But the fact is that for a lot of people, writing isn’t something that comes easy nor is it something they particularly enjoy doing. For those people, incorporating other type of content like photos and videos may be a better alternative.
Also keep in mind that you don’t have to be a talented writer to create great content. In reality, great content is all about answering the questions of your audience. So, you can write out these answers or simply record yourself answering the questions, transcribe it (or have someone do it for you), or you can use a dictation tool to turn your voice into text.
6. Where will your content come from?
For a lot of people, the thought of blogging conjures up images of being stuck alone in a room starring a blank computer screen.
But creating content for your blog doesn’t need to be a one-man or one-woman show. In fact, encouraging other members of your staff to get involved can help keep your content fresh and will give readers varying perspectives on the topics you’re talking about.
You can even look outside your organization to other businesses or people whose opinions you think would fit well on your blog. There are a lot of people who would be happy to contribute to your blog just for the opportunity of getting more exposure for their content. All you need to do is ask.
7. How will your blog fit into your other marketing efforts?
Chances are, you’ve already been creating content for quite some time—whether it’s coming up with stuff to put into your latest email or figuring out what to post on Facebook or Twitter.
Having a blog should make those efforts easier, not more difficult. If you commit to writing one blog post a week for an entire month, you’ll have four valuable pieces of content to fuel your online marketing.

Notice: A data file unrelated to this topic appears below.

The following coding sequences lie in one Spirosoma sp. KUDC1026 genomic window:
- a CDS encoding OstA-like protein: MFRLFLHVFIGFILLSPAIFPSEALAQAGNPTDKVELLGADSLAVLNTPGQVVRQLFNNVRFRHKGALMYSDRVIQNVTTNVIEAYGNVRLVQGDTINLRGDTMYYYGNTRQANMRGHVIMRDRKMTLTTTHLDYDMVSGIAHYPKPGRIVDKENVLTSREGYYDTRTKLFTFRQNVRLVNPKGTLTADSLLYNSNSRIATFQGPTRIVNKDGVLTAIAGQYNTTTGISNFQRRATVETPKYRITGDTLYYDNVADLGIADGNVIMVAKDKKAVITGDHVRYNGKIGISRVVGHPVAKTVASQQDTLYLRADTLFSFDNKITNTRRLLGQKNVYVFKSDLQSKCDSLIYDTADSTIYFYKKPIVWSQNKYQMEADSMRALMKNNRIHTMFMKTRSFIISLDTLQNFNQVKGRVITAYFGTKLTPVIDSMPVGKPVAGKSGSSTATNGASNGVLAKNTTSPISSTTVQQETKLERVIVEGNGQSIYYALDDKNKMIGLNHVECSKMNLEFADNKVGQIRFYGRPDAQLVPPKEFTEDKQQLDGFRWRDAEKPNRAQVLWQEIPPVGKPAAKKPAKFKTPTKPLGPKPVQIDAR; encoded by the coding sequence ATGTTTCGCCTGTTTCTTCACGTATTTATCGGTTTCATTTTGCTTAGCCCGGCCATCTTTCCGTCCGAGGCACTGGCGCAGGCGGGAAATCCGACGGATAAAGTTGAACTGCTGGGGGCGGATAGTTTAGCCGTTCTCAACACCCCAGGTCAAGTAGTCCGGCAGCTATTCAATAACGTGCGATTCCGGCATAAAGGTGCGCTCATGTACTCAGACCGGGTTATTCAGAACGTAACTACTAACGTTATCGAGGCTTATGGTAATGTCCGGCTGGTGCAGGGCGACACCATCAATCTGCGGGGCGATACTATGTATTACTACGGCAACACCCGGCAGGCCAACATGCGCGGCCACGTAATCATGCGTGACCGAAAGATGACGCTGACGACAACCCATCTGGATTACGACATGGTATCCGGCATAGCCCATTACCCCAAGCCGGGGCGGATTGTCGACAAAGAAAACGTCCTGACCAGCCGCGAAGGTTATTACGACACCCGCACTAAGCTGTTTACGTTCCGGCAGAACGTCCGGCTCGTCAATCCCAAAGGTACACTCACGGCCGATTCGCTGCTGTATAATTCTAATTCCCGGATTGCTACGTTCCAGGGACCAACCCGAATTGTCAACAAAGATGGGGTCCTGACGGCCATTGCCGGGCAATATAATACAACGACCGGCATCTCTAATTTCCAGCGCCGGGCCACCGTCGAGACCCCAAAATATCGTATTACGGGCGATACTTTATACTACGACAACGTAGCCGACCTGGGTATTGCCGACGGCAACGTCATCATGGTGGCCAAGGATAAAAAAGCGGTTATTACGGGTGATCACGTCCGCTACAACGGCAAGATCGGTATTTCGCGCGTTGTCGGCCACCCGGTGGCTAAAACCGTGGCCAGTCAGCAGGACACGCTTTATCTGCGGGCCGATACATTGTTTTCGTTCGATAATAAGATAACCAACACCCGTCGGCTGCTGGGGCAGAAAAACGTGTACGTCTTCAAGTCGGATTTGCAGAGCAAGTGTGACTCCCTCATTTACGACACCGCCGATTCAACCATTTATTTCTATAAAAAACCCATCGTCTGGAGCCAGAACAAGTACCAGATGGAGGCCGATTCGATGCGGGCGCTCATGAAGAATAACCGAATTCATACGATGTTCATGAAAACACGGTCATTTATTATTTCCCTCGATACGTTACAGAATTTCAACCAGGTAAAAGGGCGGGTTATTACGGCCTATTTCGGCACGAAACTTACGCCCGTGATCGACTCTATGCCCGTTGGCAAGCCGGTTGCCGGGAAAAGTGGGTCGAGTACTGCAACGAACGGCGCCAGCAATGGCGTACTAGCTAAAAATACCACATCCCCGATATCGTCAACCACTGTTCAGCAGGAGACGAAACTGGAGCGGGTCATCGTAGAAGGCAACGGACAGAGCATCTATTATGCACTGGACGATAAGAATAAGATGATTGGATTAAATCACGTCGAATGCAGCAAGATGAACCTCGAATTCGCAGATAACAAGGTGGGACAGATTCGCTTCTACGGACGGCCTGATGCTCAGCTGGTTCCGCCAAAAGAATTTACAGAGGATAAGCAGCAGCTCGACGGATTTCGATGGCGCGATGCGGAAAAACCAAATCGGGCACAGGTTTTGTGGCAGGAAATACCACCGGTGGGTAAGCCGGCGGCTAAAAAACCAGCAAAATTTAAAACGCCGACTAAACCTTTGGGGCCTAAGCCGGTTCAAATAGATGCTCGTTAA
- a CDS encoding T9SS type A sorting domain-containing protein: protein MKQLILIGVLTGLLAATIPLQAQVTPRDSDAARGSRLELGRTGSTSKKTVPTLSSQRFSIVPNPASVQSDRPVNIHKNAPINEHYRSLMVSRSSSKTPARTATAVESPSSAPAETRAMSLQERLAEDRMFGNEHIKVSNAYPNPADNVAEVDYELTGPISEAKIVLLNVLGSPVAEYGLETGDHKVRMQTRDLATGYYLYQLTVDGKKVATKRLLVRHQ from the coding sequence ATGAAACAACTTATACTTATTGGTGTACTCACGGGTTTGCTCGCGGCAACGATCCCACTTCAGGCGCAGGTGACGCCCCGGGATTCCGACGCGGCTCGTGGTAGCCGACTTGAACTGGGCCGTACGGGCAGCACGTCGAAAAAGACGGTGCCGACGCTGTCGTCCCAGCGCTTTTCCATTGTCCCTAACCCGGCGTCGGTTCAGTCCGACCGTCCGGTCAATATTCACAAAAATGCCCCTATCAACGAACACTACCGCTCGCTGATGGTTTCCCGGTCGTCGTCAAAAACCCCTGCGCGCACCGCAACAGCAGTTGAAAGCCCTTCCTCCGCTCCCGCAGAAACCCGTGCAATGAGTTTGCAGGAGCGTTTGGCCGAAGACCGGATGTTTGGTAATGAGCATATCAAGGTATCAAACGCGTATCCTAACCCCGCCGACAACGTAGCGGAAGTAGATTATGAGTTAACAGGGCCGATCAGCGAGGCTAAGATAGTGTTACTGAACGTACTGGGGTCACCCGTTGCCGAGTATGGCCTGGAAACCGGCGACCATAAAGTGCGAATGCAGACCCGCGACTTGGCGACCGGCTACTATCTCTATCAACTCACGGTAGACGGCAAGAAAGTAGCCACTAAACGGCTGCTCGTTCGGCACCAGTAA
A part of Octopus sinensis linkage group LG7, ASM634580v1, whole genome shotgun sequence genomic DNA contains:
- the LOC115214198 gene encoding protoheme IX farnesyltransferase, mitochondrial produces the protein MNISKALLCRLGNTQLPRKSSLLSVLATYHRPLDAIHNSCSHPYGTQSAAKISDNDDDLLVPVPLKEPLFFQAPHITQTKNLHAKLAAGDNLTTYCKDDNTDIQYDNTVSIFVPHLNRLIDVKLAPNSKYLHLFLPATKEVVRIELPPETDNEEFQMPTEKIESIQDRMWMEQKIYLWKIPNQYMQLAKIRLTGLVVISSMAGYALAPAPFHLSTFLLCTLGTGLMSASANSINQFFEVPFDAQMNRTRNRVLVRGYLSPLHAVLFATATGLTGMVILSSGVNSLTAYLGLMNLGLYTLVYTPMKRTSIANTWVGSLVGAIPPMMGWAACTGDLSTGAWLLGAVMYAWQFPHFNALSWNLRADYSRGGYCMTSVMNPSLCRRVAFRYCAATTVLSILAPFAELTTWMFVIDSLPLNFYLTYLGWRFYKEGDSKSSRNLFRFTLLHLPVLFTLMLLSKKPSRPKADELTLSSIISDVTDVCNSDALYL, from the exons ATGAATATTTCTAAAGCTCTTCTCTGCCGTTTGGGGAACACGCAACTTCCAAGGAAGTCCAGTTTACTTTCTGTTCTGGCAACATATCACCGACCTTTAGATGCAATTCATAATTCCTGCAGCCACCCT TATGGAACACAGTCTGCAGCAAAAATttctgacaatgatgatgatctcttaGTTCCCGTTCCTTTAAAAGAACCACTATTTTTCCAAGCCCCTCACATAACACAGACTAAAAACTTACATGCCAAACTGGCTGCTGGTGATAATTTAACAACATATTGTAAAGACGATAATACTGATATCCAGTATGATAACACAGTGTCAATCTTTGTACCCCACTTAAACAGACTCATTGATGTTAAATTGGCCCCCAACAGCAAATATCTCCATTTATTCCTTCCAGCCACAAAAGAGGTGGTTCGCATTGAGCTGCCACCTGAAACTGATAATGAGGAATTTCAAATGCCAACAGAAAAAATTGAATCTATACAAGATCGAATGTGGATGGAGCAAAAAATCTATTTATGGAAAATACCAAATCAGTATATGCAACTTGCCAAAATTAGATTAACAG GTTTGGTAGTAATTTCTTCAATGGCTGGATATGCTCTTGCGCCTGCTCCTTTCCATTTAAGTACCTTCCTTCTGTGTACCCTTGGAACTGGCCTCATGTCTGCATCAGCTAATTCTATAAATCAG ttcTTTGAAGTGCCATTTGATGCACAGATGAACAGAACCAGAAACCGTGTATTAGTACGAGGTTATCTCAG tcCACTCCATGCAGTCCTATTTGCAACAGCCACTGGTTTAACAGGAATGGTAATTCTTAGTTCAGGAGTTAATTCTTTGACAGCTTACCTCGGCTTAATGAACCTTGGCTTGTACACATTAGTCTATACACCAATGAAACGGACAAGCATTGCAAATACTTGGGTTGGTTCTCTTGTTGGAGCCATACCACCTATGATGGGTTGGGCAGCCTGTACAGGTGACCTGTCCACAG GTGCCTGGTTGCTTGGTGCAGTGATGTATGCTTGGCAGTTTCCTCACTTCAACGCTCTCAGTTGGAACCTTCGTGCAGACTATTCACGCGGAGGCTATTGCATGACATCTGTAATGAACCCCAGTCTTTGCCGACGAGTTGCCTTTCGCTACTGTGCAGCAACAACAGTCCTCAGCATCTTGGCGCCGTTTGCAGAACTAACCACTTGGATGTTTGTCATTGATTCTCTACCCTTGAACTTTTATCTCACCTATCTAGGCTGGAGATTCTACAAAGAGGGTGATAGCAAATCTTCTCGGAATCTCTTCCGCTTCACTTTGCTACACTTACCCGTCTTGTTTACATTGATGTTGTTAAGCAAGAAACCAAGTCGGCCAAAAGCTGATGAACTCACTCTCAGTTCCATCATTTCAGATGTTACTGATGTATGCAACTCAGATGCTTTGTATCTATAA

Subscribe to our Hints & Tips newsletter (see the box at the top right of this page) or check out Constant Contact on Facebook, Twitter, Google+, Pinterest, or YouTube—and you’ll see plenty of stuff that originated on our blog. Doing the same for your business will not only take a lot of the stress out of your online marketing but will also help get your content in front of a wider audience.
8. Where do you want your blog to live?
One of the hurdles that often keep business owners away from blogging is the challenge of picking a service that will be right for their business.
Much like when picking the right email marketing provider or figuring out which social media sites to sign up for—you want to choose a platform that makes sense for your business and that offers you the tools you’re looking for.
When starting out, it may make sense to go with a free provider. As you get more comfortable with blogging and want to make it into a more central part of your operation, you can make the switch to a paid service. Today, the top three services that we recommend are: Blogger, WordPress, or Tumblr.
Once you’ve found a service that works for you, make sure that your blog provides a path back to your business. Add a signup form for your email newsletter, a link back to your website, and a call for readers to connect with you on social media.
Overcoming the anxiety of getting started
Okay, you know what you need to do—now it’s time to do it!
Don’t be afraid to start small. For a lot of people, using that first post to introduce your blog takes a lot of stress out of getting started.
The good news—by answering these questions you’ll already have the bulk of that first post written.
Why are you creating a blog? Who are you speaking to? What topics will you be writing about? How often will you be posting? What type of content do you plan to share?
That’s a post I’d like to read and I hope you’ll share it when you finally get started.
Here are a few more resources we’ve put together to help you with your blog:
- 8 Places You Should Promote Your Blog to Get More Readers
- 6 Ingredients to Make Your Organization’s Blog Big, Bold, and Juicy
- Do You Write a Blog? Here’s Why You Must Set Up Google Authorship Now (And How to Do It)
Still have questions about getting started? Watch this week’s Ask an Expert interview to learn more.